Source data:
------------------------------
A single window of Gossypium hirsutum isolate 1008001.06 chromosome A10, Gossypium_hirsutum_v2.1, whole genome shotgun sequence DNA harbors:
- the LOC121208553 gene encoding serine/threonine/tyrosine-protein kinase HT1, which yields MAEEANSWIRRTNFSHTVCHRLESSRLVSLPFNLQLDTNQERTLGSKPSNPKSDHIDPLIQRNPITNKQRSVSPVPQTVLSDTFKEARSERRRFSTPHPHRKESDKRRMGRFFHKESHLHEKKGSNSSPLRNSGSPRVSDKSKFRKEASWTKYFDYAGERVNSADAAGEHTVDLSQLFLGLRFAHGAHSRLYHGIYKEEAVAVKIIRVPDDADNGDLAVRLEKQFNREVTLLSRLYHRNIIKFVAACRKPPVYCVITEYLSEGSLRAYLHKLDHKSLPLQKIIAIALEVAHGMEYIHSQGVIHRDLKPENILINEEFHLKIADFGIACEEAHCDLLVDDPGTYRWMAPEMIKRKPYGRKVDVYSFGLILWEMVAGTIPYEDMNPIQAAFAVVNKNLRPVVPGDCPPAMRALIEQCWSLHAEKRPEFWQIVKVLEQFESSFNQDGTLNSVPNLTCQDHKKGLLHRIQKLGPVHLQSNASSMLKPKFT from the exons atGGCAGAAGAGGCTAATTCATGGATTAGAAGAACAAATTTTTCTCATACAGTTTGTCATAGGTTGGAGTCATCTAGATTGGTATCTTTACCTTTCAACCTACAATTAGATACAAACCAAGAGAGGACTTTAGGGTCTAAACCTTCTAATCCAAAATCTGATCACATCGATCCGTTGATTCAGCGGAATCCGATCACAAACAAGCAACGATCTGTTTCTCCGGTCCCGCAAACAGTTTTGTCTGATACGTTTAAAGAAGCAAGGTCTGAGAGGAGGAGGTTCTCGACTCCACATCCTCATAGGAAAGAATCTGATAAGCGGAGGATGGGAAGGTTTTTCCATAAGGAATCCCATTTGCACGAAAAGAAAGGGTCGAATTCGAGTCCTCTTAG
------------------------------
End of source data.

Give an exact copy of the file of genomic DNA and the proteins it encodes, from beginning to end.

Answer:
A single window of Gossypium hirsutum isolate 1008001.06 chromosome A10, Gossypium_hirsutum_v2.1, whole genome shotgun sequence DNA harbors:
- the LOC121208553 gene encoding serine/threonine/tyrosine-protein kinase HT1, which yields MAEEANSWIRRTNFSHTVCHRLESSRLVSLPFNLQLDTNQERTLGSKPSNPKSDHIDPLIQRNPITNKQRSVSPVPQTVLSDTFKEARSERRRFSTPHPHRKESDKRRMGRFFHKESHLHEKKGSNSSPLRNSGSPRVSDKSKFRKEASWTKYFDYAGERVNSADAAGEHTVDLSQLFLGLRFAHGAHSRLYHGIYKEEAVAVKIIRVPDDADNGDLAVRLEKQFNREVTLLSRLYHRNIIKFVAACRKPPVYCVITEYLSEGSLRAYLHKLDHKSLPLQKIIAIALEVAHGMEYIHSQGVIHRDLKPENILINEEFHLKIADFGIACEEAHCDLLVDDPGTYRWMAPEMIKRKPYGRKVDVYSFGLILWEMVAGTIPYEDMNPIQAAFAVVNKNLRPVVPGDCPPAMRALIEQCWSLHAEKRPEFWQIVKVLEQFESSFNQDGTLNSVPNLTCQDHKKGLLHRIQKLGPVHLQSNASSMLKPKFT from the exons atGGCAGAAGAGGCTAATTCATGGATTAGAAGAACAAATTTTTCTCATACAGTTTGTCATAGGTTGGAGTCATCTAGATTGGTATCTTTACCTTTCAACCTACAATTAGATACAAACCAAGAGAGGACTTTAGGGTCTAAACCTTCTAATCCAAAATCTGATCACATCGATCCGTTGATTCAGCGGAATCCGATCACAAACAAGCAACGATCTGTTTCTCCGGTCCCGCAAACAGTTTTGTCTGATACGTTTAAAGAAGCAAGGTCTGAGAGGAGGAGGTTCTCGACTCCACATCCTCATAGGAAAGAATCTGATAAGCGGAGGATGGGAAGGTTTTTCCATAAGGAATCCCATTTGCACGAAAAGAAAGGGTCGAATTCGAGTCCTCTTAG